St Mary’s Church & Towyn war memorial
St Mary’s Church & war memorial, Towyn
This church was consecrated in 1873. It was a gift from Robert Bamford-Hesketh of Gwrych Castle (the prominent building on the wooded hillside west of Abergele). At the time, the parish had a population of just 453, compared with almost 10,000 today.
The design was by George Edmund Street, whose other buildings include the Royal Courts of Justice in London and the American Cathedral in Paris. Inside is a carved stone reredos (the screen behind the altar) by the sculptor Thomas Earp. It depicts the Crucifixion.
The fabric of the church was damaged by the major tidal flood which affected Towyn in 1990, and sharp-eyed visitors can still pick out signs of where the water settled for several days – for example in the stonework around the main doorframe. The entire floor of the nave had to be replaced, with tiles made specially to reproduce the original pattern. The flood destroyed the church hall, which had been built before the Second World War with £2,500 raised in the local community.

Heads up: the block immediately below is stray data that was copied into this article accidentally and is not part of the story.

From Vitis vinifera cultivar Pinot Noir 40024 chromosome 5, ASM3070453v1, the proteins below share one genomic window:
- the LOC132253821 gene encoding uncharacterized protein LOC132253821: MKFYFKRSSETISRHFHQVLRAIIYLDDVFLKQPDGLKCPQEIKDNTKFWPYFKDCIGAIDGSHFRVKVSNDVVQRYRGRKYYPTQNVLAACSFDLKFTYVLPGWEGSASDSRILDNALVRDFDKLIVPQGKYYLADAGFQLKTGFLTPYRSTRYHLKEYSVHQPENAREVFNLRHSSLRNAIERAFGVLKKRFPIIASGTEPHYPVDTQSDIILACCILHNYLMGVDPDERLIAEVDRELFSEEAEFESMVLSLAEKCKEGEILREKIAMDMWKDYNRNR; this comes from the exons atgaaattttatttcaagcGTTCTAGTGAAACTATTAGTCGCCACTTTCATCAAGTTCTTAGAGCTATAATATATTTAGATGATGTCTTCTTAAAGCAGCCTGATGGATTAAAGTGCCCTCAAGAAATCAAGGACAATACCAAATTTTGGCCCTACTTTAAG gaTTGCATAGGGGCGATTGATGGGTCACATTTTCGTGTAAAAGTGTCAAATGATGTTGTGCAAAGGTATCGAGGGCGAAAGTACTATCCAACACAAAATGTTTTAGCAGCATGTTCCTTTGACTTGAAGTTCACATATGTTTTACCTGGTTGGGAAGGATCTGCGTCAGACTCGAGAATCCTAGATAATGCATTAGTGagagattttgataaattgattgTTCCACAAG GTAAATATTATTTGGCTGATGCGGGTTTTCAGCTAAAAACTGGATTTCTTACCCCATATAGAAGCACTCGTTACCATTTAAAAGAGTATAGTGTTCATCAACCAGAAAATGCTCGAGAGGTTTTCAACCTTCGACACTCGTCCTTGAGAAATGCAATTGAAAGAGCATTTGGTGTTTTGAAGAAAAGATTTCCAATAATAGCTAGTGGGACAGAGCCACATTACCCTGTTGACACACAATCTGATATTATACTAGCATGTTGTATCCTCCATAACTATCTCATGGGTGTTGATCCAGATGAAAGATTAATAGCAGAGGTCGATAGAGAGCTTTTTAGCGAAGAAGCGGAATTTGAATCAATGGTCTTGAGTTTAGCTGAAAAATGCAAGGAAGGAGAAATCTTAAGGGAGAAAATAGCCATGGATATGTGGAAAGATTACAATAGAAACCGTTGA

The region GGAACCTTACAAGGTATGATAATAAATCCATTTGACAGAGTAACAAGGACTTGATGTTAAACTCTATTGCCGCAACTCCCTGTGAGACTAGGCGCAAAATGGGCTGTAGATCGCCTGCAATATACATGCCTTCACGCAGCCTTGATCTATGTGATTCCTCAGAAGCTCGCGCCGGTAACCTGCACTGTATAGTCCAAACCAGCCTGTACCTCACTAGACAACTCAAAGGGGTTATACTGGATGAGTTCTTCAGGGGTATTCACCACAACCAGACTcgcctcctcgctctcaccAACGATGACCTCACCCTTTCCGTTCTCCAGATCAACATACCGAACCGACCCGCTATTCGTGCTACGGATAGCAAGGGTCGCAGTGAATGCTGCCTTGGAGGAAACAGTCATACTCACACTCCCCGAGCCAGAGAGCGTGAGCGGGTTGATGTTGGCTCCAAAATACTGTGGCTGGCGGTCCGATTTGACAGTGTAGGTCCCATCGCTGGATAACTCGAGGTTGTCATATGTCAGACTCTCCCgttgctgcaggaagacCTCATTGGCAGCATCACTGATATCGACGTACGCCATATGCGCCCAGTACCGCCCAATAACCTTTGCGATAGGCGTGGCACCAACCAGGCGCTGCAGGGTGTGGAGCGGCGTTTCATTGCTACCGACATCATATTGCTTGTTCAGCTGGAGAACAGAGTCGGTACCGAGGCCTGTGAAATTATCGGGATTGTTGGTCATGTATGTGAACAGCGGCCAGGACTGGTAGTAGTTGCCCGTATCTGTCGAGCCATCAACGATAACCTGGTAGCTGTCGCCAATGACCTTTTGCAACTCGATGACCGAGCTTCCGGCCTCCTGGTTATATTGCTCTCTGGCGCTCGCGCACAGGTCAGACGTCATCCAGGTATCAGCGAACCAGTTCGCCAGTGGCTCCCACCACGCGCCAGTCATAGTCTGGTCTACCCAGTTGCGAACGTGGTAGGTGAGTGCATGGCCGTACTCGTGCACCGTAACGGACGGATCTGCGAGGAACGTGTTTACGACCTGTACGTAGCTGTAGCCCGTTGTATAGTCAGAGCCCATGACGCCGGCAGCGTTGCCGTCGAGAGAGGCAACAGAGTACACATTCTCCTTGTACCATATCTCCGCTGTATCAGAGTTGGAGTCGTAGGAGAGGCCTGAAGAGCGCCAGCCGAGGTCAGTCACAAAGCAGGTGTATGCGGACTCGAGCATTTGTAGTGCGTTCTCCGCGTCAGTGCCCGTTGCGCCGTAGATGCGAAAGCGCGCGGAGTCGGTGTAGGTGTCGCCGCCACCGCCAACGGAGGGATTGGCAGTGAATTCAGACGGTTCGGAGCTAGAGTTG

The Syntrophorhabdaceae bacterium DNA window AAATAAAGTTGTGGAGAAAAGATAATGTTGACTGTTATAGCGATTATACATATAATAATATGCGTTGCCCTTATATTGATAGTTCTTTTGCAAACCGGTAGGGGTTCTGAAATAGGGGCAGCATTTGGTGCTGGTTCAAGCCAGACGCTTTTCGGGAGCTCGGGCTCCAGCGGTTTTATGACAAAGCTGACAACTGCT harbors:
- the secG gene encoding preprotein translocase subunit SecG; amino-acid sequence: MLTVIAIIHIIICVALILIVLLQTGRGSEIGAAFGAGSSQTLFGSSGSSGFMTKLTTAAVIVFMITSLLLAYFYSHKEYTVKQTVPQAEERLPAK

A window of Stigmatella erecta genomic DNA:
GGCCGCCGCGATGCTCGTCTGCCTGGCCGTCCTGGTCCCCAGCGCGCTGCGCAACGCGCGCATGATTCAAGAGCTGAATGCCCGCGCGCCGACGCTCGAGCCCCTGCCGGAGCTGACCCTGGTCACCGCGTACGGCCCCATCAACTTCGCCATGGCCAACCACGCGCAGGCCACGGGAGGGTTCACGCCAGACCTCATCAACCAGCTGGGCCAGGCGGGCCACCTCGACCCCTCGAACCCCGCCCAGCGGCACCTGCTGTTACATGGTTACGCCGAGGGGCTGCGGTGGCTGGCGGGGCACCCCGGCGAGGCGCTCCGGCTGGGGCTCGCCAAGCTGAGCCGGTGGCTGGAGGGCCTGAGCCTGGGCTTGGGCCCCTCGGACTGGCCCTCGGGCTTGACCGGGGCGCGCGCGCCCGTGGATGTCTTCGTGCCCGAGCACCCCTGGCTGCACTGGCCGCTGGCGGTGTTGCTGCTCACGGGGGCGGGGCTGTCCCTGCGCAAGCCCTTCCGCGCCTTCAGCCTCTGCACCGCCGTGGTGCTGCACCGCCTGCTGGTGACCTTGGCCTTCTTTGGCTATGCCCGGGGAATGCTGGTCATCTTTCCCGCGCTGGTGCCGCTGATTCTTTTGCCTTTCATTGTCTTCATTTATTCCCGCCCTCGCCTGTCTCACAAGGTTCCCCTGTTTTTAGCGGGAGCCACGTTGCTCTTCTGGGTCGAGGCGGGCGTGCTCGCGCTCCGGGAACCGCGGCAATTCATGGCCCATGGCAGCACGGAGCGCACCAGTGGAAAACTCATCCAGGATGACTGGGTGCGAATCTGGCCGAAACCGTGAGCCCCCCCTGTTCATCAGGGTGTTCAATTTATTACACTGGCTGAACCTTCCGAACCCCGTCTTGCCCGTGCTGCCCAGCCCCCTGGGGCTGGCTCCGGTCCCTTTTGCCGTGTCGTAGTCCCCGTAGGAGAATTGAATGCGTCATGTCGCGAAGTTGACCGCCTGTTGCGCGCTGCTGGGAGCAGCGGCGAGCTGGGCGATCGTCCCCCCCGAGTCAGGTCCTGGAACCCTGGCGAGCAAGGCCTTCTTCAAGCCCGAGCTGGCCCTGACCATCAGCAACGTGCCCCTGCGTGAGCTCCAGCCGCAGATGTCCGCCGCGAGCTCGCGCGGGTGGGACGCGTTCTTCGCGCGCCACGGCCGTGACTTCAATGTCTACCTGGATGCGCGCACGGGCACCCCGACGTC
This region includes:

Church attendance was boosted in the Second World War when many servicemen occupied bungalows at Sandy Cove, with their families in some cases. Initially the soldiers went to Rhyl for Sunday worship but switched to St Mary’s after being told that the river Clwyd divided the parishes of Towyn and Rhyl.
The names of local men who died in the First and Second World Wars are inscribed on the memorial beside the church’s south wall. Follow the link below to read their details.
You can discover some of the interesting graves in the churchyard by clicking here.
With thanks to Lynda Griffiths, and to Alwyn Evans of Clwyd Family History Society
Postcode: LL22 9ER